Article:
Wednesday, 22 April 2009

Heavy Bags will Injure your Spine.

As healthy humans our birthright is good postural alignment. As pre-school children we have upright posture, we have a full range of movement, we can express our physicality freely and easily.
Then a catastrophe is imposed on our bodies: we are sent to school.
We are made to sit for hours, and we carry heavy bags, and within a few short years we develop postural habits that we may spend the rest of our lives living with.
This is something that has got worse over the years: when I was at school, we had desks to leave our books and possessions in, and only carried in our bags what we needed that particular evening. Nowadays we expect schoolchildren to carry all their books around all the time, and the weight children are expected to carry about with them is disproportionate to their own weight and strength.
As you can see from this illustration, heavy back packs force the child to round her shoulders and poke her head forwards. Often backpacks are slung over one shoulder, so the weight is not evenly distributed. Scoliosis (curvature of the spine) is often a result of carrying a bag on one side, while the spine is growing.

You can help your child to maintain good posture.

Get the best possible bag for their back: have a look here as a starting point for the sort of bag to look for. I advise padded shoulder straps, and a sternum and hip belt.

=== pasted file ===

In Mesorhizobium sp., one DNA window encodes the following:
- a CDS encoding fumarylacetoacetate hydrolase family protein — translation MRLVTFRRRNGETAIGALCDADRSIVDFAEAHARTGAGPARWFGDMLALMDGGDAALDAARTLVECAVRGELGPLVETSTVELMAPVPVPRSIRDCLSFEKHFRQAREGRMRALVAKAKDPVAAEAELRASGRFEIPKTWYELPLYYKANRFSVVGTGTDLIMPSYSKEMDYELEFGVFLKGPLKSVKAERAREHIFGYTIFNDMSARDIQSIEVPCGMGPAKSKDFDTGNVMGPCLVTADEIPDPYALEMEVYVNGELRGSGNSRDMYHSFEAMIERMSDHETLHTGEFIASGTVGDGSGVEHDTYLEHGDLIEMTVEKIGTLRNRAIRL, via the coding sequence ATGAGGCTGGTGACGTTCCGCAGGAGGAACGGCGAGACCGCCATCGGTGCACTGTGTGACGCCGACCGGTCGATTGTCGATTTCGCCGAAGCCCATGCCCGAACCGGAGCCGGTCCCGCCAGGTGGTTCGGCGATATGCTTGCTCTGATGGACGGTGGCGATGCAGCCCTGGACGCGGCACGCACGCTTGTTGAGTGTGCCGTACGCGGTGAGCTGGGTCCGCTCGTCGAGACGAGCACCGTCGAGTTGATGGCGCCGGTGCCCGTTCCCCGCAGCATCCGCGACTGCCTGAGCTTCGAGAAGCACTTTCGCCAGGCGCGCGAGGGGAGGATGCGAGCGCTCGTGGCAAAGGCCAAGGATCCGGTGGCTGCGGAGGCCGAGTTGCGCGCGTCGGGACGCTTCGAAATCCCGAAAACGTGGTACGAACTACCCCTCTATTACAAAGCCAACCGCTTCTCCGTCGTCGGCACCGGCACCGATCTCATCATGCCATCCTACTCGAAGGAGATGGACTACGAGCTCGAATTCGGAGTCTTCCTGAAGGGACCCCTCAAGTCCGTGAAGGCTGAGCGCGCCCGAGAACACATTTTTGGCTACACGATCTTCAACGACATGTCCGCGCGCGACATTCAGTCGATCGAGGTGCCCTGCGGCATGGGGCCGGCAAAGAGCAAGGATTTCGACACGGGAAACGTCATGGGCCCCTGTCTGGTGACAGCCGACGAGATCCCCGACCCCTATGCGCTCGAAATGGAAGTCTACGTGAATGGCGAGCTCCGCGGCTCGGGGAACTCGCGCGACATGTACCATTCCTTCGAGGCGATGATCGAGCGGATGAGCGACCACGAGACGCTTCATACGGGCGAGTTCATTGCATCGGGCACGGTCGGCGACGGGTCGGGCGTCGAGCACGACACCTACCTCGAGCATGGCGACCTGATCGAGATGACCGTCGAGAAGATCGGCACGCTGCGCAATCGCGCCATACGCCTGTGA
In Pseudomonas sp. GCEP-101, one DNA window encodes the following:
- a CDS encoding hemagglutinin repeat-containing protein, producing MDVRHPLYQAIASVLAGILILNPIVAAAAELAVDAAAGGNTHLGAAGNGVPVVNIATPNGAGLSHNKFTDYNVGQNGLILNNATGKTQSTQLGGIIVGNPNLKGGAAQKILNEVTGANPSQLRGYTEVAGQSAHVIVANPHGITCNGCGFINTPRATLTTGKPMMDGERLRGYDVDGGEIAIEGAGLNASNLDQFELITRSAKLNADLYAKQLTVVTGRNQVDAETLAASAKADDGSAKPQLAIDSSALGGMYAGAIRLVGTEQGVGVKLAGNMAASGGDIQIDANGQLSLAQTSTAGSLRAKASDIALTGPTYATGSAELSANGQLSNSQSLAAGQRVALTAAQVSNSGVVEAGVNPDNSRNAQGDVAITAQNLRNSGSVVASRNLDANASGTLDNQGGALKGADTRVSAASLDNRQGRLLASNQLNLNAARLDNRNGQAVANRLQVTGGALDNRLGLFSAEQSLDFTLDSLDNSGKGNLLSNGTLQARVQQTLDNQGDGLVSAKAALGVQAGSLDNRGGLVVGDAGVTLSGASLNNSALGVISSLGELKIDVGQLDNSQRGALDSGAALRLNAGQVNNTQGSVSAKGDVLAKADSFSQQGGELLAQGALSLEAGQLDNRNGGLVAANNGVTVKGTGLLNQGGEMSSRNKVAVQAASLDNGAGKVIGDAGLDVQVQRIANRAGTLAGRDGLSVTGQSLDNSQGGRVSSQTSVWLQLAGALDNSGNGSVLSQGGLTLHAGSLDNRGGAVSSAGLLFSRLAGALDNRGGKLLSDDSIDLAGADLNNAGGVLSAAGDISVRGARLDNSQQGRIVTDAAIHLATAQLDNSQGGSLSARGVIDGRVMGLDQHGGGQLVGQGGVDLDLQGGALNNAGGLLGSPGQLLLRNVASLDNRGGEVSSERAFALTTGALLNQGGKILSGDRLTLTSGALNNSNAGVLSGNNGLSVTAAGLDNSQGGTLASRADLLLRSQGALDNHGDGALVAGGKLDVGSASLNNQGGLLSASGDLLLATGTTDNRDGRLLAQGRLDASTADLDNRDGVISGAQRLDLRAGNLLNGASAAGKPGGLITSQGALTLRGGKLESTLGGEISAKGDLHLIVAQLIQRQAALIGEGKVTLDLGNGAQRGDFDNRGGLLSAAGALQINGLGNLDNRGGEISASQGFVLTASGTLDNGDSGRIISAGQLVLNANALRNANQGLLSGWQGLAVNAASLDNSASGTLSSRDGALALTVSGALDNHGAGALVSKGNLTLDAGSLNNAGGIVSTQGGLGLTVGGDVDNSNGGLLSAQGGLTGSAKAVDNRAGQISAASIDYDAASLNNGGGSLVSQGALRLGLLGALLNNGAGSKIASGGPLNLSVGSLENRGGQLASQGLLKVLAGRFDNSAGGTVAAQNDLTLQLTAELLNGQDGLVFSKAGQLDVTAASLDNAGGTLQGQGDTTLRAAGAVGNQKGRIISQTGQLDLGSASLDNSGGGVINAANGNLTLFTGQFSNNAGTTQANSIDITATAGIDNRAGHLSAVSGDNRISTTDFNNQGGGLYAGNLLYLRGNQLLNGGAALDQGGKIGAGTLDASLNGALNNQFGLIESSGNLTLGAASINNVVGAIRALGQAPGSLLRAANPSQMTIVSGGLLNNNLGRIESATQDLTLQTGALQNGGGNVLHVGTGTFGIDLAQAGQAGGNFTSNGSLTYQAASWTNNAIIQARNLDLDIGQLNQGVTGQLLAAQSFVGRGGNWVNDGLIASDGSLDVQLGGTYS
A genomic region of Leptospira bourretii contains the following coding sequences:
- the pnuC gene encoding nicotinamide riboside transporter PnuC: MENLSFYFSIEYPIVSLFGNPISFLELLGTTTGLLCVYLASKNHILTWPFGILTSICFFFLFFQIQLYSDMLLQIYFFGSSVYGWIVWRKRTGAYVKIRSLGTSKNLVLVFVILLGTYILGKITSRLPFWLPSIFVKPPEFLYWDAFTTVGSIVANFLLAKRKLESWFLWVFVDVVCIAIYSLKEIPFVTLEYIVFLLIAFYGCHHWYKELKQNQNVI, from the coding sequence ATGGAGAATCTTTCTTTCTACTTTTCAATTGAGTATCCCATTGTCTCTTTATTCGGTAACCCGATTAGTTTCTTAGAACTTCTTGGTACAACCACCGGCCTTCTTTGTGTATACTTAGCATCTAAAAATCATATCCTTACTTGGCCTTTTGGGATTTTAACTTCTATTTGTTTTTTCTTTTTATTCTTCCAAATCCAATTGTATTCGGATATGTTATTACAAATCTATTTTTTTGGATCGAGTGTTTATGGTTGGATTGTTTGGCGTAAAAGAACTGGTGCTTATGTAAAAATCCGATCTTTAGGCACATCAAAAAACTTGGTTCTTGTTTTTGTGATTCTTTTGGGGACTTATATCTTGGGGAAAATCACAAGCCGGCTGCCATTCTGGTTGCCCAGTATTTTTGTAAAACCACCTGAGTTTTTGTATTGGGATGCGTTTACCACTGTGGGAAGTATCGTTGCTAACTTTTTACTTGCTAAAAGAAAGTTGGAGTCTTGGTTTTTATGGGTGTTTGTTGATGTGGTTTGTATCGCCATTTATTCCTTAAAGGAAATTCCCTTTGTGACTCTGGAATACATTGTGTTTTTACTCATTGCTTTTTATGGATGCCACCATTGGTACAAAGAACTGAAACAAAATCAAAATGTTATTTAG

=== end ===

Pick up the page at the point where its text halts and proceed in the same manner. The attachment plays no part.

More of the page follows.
Help them empty their bags of unnecessary stuff. Only take what they need.

School lunches instead of packed lunches lessen the amount they have to carry.

Weigh your child's loaded backpack - it should weigh no more than 10% of his or her own bodyweight: if it weighs any more than this s/he will have to change their posture to respond to the load. Does your child's school really want to ruin their childrens' backs?

The bag should not be low on their bodies, and should end less than a couple of inches below the waist. If it's too low it will pull them backwards and they will respond by leaning forward.

Make sure the bag is worn over both shoulder straps, and not left hanging from one!

The smaller the bag, the less they can put in it! Within reason, keep the bag's size small, or they will fill it up with unnecessaries.

Bags with various pockets and compartments are a good idea for organisation.

Make sure pointy items are placed in parts of the bag where they cannot dig into your child's back.

This advice applies not just to children, but also to adults.............make sure that your sore shoulders, neck tension, upper back pain is not caused by carrying too much, in an inappropriate bag.

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